Features July 2011 Issue

Some Heartworm Preventative Medications Have Become Less Effective - Here's How to Protect Your Dog!

Even dogs who have received preventives year-round can become infected with heartworms. This photo of a drop of canine blood was taken through a microscope. The worm-like thing is a microfilaria or first stage of the offspring resulting from reproducing adult heartworms, a.k.a. Dirofilaria immitis.

Some Heartworm Preventative Medications Have Become Less Effective - Here's How to Protect Your Dog!

The protocols used to protect dogs from heartworm may have lost some effectiveness; here’s what you can do to protect your dog now.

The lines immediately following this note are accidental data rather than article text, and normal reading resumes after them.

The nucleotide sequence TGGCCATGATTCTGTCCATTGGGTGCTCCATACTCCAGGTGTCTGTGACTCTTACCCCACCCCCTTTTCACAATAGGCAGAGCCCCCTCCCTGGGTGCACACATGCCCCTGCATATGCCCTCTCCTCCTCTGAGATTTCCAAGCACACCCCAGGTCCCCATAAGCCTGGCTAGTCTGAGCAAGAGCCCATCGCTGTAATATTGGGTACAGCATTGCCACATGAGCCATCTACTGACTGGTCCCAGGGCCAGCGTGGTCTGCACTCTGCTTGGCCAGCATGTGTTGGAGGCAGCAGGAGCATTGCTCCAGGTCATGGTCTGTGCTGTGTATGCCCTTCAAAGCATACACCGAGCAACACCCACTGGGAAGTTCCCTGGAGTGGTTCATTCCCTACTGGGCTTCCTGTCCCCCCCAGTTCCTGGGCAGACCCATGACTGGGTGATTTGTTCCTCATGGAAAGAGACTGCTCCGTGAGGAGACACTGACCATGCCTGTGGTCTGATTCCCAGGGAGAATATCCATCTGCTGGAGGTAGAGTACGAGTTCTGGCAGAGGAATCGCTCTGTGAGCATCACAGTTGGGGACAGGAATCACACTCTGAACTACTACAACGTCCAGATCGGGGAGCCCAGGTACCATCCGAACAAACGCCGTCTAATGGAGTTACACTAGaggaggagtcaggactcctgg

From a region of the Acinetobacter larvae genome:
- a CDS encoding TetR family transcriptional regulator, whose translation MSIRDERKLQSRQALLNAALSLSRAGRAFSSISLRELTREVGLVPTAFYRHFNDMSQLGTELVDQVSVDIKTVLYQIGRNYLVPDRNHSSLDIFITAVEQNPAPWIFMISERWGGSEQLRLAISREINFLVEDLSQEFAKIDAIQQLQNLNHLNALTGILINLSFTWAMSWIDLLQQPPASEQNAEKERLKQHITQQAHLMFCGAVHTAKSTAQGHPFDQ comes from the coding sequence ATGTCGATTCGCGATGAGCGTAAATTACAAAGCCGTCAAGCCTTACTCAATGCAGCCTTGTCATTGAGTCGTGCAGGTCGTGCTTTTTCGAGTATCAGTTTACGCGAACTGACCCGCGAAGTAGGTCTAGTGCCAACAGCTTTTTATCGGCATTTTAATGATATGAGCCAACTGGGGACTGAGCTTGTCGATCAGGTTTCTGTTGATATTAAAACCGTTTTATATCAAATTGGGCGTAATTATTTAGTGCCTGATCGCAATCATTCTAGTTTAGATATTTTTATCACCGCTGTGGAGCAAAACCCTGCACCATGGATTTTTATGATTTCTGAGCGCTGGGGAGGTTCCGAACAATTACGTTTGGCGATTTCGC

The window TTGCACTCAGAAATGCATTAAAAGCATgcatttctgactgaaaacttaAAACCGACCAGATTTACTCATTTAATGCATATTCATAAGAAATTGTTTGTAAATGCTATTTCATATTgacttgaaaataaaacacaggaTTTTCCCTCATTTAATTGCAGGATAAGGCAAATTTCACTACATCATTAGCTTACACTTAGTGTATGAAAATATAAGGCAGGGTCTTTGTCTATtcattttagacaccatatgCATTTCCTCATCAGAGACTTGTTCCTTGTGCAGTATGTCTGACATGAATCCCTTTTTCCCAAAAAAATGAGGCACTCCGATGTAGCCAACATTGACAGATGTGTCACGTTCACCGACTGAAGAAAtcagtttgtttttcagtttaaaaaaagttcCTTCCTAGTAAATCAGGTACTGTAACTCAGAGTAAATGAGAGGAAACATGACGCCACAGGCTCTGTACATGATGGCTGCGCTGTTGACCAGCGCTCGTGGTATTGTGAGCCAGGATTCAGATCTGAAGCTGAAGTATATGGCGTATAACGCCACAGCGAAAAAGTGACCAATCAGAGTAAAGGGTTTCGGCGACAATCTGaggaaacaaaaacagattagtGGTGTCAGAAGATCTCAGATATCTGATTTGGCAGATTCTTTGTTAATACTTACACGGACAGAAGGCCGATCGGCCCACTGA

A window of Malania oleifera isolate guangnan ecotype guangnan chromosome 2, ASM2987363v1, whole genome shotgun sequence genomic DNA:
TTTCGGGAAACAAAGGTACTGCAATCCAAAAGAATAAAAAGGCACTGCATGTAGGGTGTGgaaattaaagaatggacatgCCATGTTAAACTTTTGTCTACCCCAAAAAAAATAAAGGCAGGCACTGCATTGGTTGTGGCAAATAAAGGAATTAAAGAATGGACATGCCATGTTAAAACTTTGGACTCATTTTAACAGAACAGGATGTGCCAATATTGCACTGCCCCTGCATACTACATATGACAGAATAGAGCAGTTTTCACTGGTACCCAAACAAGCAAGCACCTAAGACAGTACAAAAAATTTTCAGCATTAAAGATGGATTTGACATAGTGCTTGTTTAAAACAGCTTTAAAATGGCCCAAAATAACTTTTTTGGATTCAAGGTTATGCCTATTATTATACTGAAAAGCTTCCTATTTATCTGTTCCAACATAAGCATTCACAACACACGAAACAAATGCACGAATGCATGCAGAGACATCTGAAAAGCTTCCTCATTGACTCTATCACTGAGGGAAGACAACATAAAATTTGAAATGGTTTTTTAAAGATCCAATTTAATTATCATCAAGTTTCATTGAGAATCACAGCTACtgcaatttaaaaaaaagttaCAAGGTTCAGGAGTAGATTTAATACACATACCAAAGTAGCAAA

As we reported in Whole Dog Journal in March 2011, there is now ample evidence that at least one strain of heartworms has developed resistance to some of the market’s best-known preventives. In addition, there is evidence to suggest that one of the most popular heartworm preventives, Heartgard, has an efficacy rate of less than 100 percent. The U.S. Food and Drug Administration’s Center for Veterinary Medicine has sent at least one warning letter to Merial, the maker of Heartgard, asking the company to stop claiming 100 percent effectiveness for heartworm prevention. Given these developments, what should responsible dog owners do differently to better protect their dogs? The answer depends a bit on where you live and what you’ve already been doing to prevent heartworm infection.

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